[Continued from Part I]
First Subtheme: “Soft Power is Cultural Power”
“Partly, Power is the ability to alter the behavior of others to get what you want. … basically three ways to do that: coercion (sticks), payments (carrots), and attraction (soft power). … the fact that a foreign drinks Coca-Cola or wears a Michael Jordan T-shirt does not in itself mean that America has power over him. … Whether power resources produce a favorable outcome depends upon the context. … Having a larger tank army may produce military victory if a battle is fought in the desert, but not if it is fought in swampy jungles such as Vietnam. … Consider Iran. Western music and videos are anathema to the ruling mullahs, but attractive to many of the younger generation to whom they [Western music and videos, i.e., films] transmit ideas of freedom and choice. American culture produces soft power among some Iranians, ….”
What Nyes’ First Subtheme basically argues about is as follows: 1) In order to “get what America wants, alter other’s behavior by any means (both soft and hard) necessary”; 2) Power resources, both soft and hard, can “produce what America favorably prefers”; 3) American/Western “cultures such as Coca-Cola, Michael Jordan T-shirt, music and films, etc., have power over other countries like Vietnam and Iran, particularly ideas of freedom and choice to the young generation.”
First, in order to “get what America wants by altering other’s behaviors,” Nye recommends policymakers should apply more so-called tactically “attractive, smart and soft” methods, means, and approaches rather than traditionally “coercive” military (“sticks”) methods only. His strategic intentions of soft power concept seems further get clearer when he mentions countries like Vietnam and Iran in order to substantiate his arguments.
Thus, core strategic reasons behind Nye’s conceptualization of “soft power” seem not much different from that of the America’s past at all. For Nye’s conceptual arguments seem explicitly reveal how to successfully carry out America’s hegemonic strategies in the world.
According to that logic, he recommends America’s strategic goals with soft approaches at times (rather than the hard power-only methods) can be effectively carried out in order to get far better results and deal with rapidly changing global politics better as well.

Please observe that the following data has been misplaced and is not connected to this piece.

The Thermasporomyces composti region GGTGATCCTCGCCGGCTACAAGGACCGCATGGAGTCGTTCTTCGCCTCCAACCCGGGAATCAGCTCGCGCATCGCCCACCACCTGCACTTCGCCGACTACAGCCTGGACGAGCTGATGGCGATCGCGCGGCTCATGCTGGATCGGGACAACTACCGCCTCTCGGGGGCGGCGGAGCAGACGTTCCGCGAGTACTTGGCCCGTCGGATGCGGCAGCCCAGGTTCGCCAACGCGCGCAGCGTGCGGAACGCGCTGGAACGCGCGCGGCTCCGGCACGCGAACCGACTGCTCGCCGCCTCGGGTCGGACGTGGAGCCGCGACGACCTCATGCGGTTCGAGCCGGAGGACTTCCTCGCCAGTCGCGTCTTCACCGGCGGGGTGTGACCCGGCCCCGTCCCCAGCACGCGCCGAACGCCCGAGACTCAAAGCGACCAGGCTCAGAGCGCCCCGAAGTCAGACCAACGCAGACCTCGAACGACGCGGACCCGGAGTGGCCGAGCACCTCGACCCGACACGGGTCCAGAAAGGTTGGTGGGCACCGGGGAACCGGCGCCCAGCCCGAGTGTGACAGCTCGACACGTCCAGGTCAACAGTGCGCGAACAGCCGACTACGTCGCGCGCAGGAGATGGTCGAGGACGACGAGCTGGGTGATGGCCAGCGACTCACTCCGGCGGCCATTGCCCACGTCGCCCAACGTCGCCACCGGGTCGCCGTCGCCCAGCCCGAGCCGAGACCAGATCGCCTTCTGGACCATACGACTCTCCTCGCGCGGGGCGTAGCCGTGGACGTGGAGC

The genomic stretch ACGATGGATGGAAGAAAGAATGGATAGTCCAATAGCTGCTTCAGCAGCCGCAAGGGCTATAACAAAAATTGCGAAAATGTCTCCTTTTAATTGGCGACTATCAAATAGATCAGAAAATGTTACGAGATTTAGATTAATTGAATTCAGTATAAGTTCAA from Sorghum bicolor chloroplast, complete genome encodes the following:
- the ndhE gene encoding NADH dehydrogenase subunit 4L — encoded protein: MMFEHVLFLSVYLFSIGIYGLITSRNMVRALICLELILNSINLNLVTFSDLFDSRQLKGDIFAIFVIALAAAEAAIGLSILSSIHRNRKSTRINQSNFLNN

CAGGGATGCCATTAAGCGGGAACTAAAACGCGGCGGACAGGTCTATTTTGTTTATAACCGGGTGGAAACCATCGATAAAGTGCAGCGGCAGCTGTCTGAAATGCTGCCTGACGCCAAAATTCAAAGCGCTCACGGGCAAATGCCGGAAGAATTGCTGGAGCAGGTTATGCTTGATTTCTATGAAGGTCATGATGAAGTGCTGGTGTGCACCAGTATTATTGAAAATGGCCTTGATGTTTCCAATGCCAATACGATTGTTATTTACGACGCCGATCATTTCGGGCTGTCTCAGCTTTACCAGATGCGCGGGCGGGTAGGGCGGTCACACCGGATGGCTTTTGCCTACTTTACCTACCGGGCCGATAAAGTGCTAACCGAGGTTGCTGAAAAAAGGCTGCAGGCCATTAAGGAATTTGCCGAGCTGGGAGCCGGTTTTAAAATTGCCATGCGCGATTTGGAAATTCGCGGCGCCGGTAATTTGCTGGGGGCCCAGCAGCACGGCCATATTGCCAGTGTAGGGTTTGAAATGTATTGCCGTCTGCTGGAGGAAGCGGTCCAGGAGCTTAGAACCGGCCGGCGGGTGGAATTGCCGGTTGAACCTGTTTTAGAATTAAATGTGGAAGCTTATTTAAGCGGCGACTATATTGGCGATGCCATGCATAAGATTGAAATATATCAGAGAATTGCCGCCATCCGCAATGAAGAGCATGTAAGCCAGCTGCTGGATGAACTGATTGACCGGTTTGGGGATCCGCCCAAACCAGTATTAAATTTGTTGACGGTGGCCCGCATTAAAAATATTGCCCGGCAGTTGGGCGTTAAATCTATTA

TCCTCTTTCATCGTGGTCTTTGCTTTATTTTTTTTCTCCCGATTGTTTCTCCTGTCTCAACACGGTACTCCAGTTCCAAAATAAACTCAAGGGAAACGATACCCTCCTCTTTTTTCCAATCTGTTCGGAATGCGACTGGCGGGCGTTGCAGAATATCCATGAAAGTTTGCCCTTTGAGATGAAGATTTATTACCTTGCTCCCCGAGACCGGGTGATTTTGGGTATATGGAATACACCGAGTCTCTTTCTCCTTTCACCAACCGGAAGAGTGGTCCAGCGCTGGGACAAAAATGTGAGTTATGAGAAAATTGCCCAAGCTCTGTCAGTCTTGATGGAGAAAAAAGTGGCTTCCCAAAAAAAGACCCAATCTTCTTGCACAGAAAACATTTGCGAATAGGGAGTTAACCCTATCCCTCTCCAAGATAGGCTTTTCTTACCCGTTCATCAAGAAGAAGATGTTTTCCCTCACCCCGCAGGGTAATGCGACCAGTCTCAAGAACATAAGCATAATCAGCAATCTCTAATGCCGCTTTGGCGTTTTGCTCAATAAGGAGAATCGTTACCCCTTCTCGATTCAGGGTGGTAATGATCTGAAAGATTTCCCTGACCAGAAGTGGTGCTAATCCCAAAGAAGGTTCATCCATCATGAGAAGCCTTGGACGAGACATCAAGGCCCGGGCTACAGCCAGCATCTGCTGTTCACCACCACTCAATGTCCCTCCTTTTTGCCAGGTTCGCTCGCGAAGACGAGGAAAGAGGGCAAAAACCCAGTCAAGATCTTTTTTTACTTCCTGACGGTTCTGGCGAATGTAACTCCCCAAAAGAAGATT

Indeed, according to Nye’s one of the most recent articles on the said-concept in 2006, it seems very much conclusive his whole soft power arguments mostly focused only how to achieve, maintain and protect America’s strategic goals and interests by any (both soft and hard) means necessary!
In order to make that ends meet effectively, those tactical methods or means, according to Nye, should be designed with “attractive, smart or soft” manners.
Therefore, it can be also said, if necessary, those tactically “attractive, smart and soft” methods can be further used to confuse, disguise, deceive thereby eventually disarm “America’s enemies.” It seems it’s hardly true if those America’s strategic intentions are particularly not true to America’s two most competitive global powers like China and Russia.
Of course, it’s also hardly true if America’s soft power, whatever that may be, does not intend eventually to alter their behaviors in terms of their cultural acquiescence or co-option and acculturation.
But, strategically far more importantly, if that acculturation (specifically meaning, as Nye lists, admire, buy, or choose America’s goods, fast foods, music, Hollywood films, T-shirts, etc.) through “popular American culture” has been already processed so much in any nations, then it’s also not true if those societies might have not been already by and large co-opted to the American way of thinking, i.e., American way of life! Many seriously argue if it’s not what a top America’s strategist has really intended to do with his conceptualization of so-called “Soft Power” language?
Second Subtheme: “Economic Strength Is Soft Power”
“No. … options for dealing with Iran, … ‘… economic sanctions.’ … clearly intended to coercive and are thus a form of hard power. … Turkey … making changes in its human rights policies and domestic law to adjust to EU standards. … how much by the attractiveness of Europe’s successful economic and political system? … some Turks are replying more to the hard power of inducement, whereas others are attracted to the European model of human rights and economic freedom.”
In this second subtheme, Nye first argues if “economic sanction is soft power or hard power.” He refutes Peter Brookes (a conservative Republican strategist at Heritage Foundation) when he said economic sanction is also soft power. Nye argues economic sanction is not soft power, because of its “coercive character, it’s a hard power.”
However, no matter how they argue if America’s economic sanction is soft or hard, the real issue is not their, in a way, language play. What is really important is to correctly understand what that “economic sanction” really means to “the sanctioned peoples,” particularly from the perspective of the receiving end (Nye’s language).